‘A unique application’: TVA takes $216M first step toward turning coal ash sites into solar farms

By Josh Keefe, The Tenneseean


The Tennessee Valley Authority took its first step toward turning its coal ash landfills into solar energy farms on Thursday. At its quarterly meeting, the TVA board unanimously approved $216 million in funding for a pilot project aimed at building a 100-megawatt, 309-acre solar farm on top of a coal ash landfill at the Shawnee Fossil Plant in Paducah, Kentucky. 

The project is the first step in TVA’s efforts to convert sites contaminated by the legacy of coal into productive sources of renewable energy. If TVA can make the solar installation at Shawnee work and deploy similar efforts across its system, it anticipates adding 1,000 megawatts of solar energy capacity. That is equal to nearly all of TVA’s current solar capacity and enough to power roughly 600,000 homes. Read more here.

Previously Posted


Most Power Plants Violating Federal Rules Mandating Cleanup of Toxic Coal Ash Dumps,
 the Environmental Integrity Project (EIP) and Earthjustice 

WASHINGTON, D.C. — Seven years after the U.S. Environmental Protection Agency imposed the first federal rules requiring the cleanup of coal ash waste dumps, only about half of the power plants that are contaminating groundwater agree that cleanup is necessary, and 96 percent of these power plants are not proposing any groundwater treatment. Only one plant out of 292 is planning a comprehensive cleanup.

The failure of the vast majority of power companies to follow the 2015 Coal Ash Rule has serious consequences for water quality and public health. Monitoring data shows that 91 percent of U.S. coal-fired plants have ash landfills or waste ponds that are leaking arsenic, lead, mercury, selenium, and other metals into groundwater at dangerous levels, often threatening streams, rivers, and drinking water aquifers.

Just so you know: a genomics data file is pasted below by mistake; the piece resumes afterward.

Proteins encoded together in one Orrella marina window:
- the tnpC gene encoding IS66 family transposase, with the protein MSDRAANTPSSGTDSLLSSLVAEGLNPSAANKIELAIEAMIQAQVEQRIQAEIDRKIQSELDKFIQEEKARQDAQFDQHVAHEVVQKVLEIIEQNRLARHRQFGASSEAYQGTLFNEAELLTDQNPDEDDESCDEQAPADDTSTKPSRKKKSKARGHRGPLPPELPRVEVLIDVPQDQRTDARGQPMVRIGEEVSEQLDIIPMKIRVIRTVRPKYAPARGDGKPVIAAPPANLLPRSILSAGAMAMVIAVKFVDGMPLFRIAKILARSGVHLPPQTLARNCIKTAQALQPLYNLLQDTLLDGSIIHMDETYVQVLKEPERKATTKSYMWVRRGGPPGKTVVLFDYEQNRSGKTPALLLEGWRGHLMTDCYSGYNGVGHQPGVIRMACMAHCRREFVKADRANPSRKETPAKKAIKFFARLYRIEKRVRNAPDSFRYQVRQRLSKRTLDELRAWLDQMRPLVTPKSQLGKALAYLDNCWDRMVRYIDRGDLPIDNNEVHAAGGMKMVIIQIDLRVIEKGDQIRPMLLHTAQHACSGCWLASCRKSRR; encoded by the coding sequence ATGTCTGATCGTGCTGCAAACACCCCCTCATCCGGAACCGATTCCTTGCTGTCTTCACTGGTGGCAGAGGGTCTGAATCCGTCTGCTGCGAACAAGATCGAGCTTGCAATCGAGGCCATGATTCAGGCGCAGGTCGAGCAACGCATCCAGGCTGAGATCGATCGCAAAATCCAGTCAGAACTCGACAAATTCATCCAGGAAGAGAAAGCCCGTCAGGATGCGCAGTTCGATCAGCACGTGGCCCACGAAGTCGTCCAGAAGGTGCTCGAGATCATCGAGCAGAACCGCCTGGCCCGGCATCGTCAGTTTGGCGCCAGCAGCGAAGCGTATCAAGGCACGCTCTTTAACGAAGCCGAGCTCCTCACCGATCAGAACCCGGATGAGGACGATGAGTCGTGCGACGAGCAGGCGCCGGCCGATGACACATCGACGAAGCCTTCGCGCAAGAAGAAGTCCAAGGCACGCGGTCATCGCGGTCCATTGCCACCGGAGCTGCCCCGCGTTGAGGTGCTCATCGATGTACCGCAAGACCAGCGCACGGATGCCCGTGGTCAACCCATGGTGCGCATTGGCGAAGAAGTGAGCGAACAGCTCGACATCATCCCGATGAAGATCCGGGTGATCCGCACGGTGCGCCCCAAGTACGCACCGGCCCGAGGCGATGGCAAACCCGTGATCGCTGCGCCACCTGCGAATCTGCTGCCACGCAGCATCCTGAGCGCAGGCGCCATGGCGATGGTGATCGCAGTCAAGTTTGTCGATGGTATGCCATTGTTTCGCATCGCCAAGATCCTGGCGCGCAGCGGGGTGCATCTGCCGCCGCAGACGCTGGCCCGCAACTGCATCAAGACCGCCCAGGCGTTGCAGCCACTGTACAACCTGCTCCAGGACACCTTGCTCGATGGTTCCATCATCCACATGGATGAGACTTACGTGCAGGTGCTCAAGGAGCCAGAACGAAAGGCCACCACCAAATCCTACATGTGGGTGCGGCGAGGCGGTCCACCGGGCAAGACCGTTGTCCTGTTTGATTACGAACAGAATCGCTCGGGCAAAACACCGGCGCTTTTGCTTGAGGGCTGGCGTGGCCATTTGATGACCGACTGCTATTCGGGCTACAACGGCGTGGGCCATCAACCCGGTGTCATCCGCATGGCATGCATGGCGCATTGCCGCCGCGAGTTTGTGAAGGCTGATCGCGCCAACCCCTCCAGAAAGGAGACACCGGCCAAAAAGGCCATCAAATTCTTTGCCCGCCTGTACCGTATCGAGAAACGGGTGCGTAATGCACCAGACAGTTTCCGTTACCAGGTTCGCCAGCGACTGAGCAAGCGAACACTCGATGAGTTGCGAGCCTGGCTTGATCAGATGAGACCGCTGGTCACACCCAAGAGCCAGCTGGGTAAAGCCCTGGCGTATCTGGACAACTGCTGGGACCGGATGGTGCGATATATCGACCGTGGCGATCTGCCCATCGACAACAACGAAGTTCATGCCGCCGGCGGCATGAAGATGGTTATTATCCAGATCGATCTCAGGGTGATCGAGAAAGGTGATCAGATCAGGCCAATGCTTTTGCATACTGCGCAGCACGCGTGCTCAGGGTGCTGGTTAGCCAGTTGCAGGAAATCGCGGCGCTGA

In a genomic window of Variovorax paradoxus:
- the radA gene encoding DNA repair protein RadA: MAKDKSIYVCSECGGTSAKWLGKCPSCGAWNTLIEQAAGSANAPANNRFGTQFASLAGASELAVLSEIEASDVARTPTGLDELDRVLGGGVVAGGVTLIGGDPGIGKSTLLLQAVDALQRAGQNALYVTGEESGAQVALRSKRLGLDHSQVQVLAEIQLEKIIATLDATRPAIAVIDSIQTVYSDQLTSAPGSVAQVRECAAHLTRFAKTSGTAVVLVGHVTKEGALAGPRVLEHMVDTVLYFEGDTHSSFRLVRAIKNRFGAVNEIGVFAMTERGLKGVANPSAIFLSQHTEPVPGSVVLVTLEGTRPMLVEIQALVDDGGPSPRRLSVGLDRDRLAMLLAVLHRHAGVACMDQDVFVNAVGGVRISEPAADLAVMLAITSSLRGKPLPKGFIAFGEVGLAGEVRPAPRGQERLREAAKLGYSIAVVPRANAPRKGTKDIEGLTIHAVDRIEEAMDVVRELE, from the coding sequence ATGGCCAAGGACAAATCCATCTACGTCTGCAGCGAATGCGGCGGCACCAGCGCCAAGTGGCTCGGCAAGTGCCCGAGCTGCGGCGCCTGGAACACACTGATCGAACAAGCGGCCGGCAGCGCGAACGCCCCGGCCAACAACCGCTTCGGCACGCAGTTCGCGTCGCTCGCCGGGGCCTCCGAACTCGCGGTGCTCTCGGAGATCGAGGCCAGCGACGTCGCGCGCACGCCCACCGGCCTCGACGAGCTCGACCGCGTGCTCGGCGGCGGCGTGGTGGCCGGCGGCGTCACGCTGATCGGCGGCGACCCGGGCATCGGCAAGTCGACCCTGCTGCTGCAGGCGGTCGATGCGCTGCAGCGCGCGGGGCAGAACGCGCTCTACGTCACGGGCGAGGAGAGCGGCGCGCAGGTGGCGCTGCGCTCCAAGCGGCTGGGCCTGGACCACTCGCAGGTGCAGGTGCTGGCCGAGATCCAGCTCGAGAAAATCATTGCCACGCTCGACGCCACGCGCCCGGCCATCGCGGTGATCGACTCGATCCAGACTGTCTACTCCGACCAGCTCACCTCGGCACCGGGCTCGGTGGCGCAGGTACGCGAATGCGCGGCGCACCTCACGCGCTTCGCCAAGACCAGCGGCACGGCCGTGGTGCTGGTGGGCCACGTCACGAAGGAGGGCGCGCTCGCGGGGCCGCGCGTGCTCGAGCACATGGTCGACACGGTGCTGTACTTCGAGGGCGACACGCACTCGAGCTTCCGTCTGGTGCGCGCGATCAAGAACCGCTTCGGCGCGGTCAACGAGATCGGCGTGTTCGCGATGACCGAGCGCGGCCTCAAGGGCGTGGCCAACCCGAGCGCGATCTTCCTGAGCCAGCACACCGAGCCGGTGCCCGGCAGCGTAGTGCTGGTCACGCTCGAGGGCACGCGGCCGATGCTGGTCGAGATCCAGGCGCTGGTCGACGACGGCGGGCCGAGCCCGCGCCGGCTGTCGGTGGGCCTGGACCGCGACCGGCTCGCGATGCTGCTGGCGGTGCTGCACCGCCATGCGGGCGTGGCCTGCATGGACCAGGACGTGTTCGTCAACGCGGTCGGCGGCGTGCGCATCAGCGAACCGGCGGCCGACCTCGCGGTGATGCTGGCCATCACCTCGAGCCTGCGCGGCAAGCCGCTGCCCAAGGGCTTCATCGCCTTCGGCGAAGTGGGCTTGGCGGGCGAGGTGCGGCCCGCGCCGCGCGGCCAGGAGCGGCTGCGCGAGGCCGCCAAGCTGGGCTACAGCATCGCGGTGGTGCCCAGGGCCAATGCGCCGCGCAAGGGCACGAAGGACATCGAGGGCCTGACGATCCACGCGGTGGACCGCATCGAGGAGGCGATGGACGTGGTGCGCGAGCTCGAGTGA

These are among the conclusions of a new report, Poisonous Coverup: The Widespread Failure of the Power Industry to Clean Up Coal Ash Dumps, by the Environmental Integrity Project (EIP) and Earthjustice.


Nebraska Data From The Report: Coal Power Plant Rank / Site, Pollutants Exceeding Safe Levels and by how much, Number of Regulated Disposal Units

79 North Omaha Station
Arsenic (x22), Boron (x2), Cobalt (x2), Lithium (x3), Molybdenum (x23), Selenium (x2), Sulfate (x2). Number of Regulated Disposal Units: 1

182 Nebraska City Generating Station
Arsenic (x5), Boron (x2), Lithium (x1), Molybdenum (x2). Number of Regulated Disposal Units: 2

230 Sheldon Station
Lithium (x3), Sulfate (x3). Number of Regulated Disposal Units: 1

245 Platte Generating Station
Cobalt (x3). Number of Regulated Disposal Units: 1

256 Whelan Energy Center
Lithium (x1), Molybdenum (x1). Number of Regulated Disposal Units: 1

263 Gerald Gentleman Station
No pollutants present at unsafe levels. Number of Regulated Disposal Units: 1

268 Lon D. Wright Power Plant
No pollutants present at unsafe levels. Number of Regulated Disposal Units: 1

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Photo Credit: Chris Machian, Omaha World-Herald. Coal is piled outside OPPD’s North Omaha plant. Coal emissions are a major source of pollution, contributing to a variety of health problems.